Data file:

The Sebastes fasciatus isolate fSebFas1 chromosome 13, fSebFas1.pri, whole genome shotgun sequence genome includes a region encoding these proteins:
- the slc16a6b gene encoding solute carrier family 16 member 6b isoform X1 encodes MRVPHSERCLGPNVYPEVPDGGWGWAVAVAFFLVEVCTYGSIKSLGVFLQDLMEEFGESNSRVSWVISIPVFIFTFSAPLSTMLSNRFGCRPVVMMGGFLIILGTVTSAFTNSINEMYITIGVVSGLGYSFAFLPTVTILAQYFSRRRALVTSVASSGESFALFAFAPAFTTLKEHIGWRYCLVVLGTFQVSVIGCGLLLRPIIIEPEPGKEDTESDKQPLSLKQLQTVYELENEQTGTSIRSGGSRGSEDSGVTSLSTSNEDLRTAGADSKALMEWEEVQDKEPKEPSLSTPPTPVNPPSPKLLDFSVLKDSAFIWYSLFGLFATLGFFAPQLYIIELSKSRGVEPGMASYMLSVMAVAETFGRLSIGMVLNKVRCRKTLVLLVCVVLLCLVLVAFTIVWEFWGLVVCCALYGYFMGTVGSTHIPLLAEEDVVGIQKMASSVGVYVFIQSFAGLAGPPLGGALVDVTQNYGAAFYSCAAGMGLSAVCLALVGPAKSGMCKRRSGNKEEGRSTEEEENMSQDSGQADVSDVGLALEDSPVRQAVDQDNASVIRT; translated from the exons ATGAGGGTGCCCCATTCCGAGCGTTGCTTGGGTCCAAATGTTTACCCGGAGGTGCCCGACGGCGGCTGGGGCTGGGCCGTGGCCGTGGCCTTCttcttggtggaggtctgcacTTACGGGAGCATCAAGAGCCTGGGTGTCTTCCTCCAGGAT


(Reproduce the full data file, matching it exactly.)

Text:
The Sebastes fasciatus isolate fSebFas1 chromosome 13, fSebFas1.pri, whole genome shotgun sequence genome includes a region encoding these proteins:
- the slc16a6b gene encoding solute carrier family 16 member 6b isoform X1 encodes MRVPHSERCLGPNVYPEVPDGGWGWAVAVAFFLVEVCTYGSIKSLGVFLQDLMEEFGESNSRVSWVISIPVFIFTFSAPLSTMLSNRFGCRPVVMMGGFLIILGTVTSAFTNSINEMYITIGVVSGLGYSFAFLPTVTILAQYFSRRRALVTSVASSGESFALFAFAPAFTTLKEHIGWRYCLVVLGTFQVSVIGCGLLLRPIIIEPEPGKEDTESDKQPLSLKQLQTVYELENEQTGTSIRSGGSRGSEDSGVTSLSTSNEDLRTAGADSKALMEWEEVQDKEPKEPSLSTPPTPVNPPSPKLLDFSVLKDSAFIWYSLFGLFATLGFFAPQLYIIELSKSRGVEPGMASYMLSVMAVAETFGRLSIGMVLNKVRCRKTLVLLVCVVLLCLVLVAFTIVWEFWGLVVCCALYGYFMGTVGSTHIPLLAEEDVVGIQKMASSVGVYVFIQSFAGLAGPPLGGALVDVTQNYGAAFYSCAAGMGLSAVCLALVGPAKSGMCKRRSGNKEEGRSTEEEENMSQDSGQADVSDVGLALEDSPVRQAVDQDNASVIRT; translated from the exons ATGAGGGTGCCCCATTCCGAGCGTTGCTTGGGTCCAAATGTTTACCCGGAGGTGCCCGACGGCGGCTGGGGCTGGGCCGTGGCCGTGGCCTTCttcttggtggaggtctgcacTTACGGGAGCATCAAGAGCCTGGGTGTCTTCCTCCAGGAT